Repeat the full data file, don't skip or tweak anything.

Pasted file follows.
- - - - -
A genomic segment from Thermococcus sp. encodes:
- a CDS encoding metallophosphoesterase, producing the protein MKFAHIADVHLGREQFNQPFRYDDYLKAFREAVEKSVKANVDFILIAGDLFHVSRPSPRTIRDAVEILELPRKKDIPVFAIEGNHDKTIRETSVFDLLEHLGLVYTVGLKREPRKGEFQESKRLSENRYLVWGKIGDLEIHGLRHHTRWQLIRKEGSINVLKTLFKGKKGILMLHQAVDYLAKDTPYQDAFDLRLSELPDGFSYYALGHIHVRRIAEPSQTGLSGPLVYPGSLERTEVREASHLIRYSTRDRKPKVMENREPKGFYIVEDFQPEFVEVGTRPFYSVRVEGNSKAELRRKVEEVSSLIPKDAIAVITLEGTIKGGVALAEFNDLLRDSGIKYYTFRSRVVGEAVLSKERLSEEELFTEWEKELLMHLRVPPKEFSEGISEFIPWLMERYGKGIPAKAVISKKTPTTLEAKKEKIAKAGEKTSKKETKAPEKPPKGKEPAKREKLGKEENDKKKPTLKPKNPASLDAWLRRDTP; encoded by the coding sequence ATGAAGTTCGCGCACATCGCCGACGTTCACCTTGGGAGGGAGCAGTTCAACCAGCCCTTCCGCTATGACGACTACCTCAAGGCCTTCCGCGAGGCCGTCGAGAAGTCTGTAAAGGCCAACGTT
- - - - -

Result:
A genomic segment from Thermococcus sp. encodes:
- a CDS encoding metallophosphoesterase, producing the protein MKFAHIADVHLGREQFNQPFRYDDYLKAFREAVEKSVKANVDFILIAGDLFHVSRPSPRTIRDAVEILELPRKKDIPVFAIEGNHDKTIRETSVFDLLEHLGLVYTVGLKREPRKGEFQESKRLSENRYLVWGKIGDLEIHGLRHHTRWQLIRKEGSINVLKTLFKGKKGILMLHQAVDYLAKDTPYQDAFDLRLSELPDGFSYYALGHIHVRRIAEPSQTGLSGPLVYPGSLERTEVREASHLIRYSTRDRKPKVMENREPKGFYIVEDFQPEFVEVGTRPFYSVRVEGNSKAELRRKVEEVSSLIPKDAIAVITLEGTIKGGVALAEFNDLLRDSGIKYYTFRSRVVGEAVLSKERLSEEELFTEWEKELLMHLRVPPKEFSEGISEFIPWLMERYGKGIPAKAVISKKTPTTLEAKKEKIAKAGEKTSKKETKAPEKPPKGKEPAKREKLGKEENDKKKPTLKPKNPASLDAWLRRDTP; encoded by the coding sequence ATGAAGTTCGCGCACATCGCCGACGTTCACCTTGGGAGGGAGCAGTTCAACCAGCCCTTCCGCTATGACGACTACCTCAAGGCCTTCCGCGAGGCCGTCGAGAAGTCTGTAAAGGCCAACGTT